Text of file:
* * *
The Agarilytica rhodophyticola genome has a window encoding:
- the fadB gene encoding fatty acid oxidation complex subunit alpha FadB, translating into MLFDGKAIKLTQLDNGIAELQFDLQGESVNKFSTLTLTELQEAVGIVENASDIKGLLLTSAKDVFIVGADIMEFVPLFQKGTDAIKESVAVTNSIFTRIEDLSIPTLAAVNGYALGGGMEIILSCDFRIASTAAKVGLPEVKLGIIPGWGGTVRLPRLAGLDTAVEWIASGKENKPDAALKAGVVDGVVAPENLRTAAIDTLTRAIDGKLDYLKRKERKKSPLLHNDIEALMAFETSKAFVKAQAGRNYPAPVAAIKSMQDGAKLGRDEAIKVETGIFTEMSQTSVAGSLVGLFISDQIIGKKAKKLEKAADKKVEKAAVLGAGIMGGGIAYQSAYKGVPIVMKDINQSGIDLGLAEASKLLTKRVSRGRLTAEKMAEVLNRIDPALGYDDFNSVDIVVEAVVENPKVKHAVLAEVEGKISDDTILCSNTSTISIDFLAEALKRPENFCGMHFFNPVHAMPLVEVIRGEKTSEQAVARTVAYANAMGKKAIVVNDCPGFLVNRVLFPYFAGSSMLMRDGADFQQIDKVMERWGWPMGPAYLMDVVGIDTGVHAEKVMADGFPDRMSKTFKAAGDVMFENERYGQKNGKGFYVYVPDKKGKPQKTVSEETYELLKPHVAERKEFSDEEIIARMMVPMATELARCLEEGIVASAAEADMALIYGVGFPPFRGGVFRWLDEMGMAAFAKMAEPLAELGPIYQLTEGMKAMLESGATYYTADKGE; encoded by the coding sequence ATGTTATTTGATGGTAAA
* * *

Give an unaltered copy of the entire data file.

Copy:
The Agarilytica rhodophyticola genome has a window encoding:
- the fadB gene encoding fatty acid oxidation complex subunit alpha FadB, translating into MLFDGKAIKLTQLDNGIAELQFDLQGESVNKFSTLTLTELQEAVGIVENASDIKGLLLTSAKDVFIVGADIMEFVPLFQKGTDAIKESVAVTNSIFTRIEDLSIPTLAAVNGYALGGGMEIILSCDFRIASTAAKVGLPEVKLGIIPGWGGTVRLPRLAGLDTAVEWIASGKENKPDAALKAGVVDGVVAPENLRTAAIDTLTRAIDGKLDYLKRKERKKSPLLHNDIEALMAFETSKAFVKAQAGRNYPAPVAAIKSMQDGAKLGRDEAIKVETGIFTEMSQTSVAGSLVGLFISDQIIGKKAKKLEKAADKKVEKAAVLGAGIMGGGIAYQSAYKGVPIVMKDINQSGIDLGLAEASKLLTKRVSRGRLTAEKMAEVLNRIDPALGYDDFNSVDIVVEAVVENPKVKHAVLAEVEGKISDDTILCSNTSTISIDFLAEALKRPENFCGMHFFNPVHAMPLVEVIRGEKTSEQAVARTVAYANAMGKKAIVVNDCPGFLVNRVLFPYFAGSSMLMRDGADFQQIDKVMERWGWPMGPAYLMDVVGIDTGVHAEKVMADGFPDRMSKTFKAAGDVMFENERYGQKNGKGFYVYVPDKKGKPQKTVSEETYELLKPHVAERKEFSDEEIIARMMVPMATELARCLEEGIVASAAEADMALIYGVGFPPFRGGVFRWLDEMGMAAFAKMAEPLAELGPIYQLTEGMKAMLESGATYYTADKGE; encoded by the coding sequence ATGTTATTTGATGGTAAA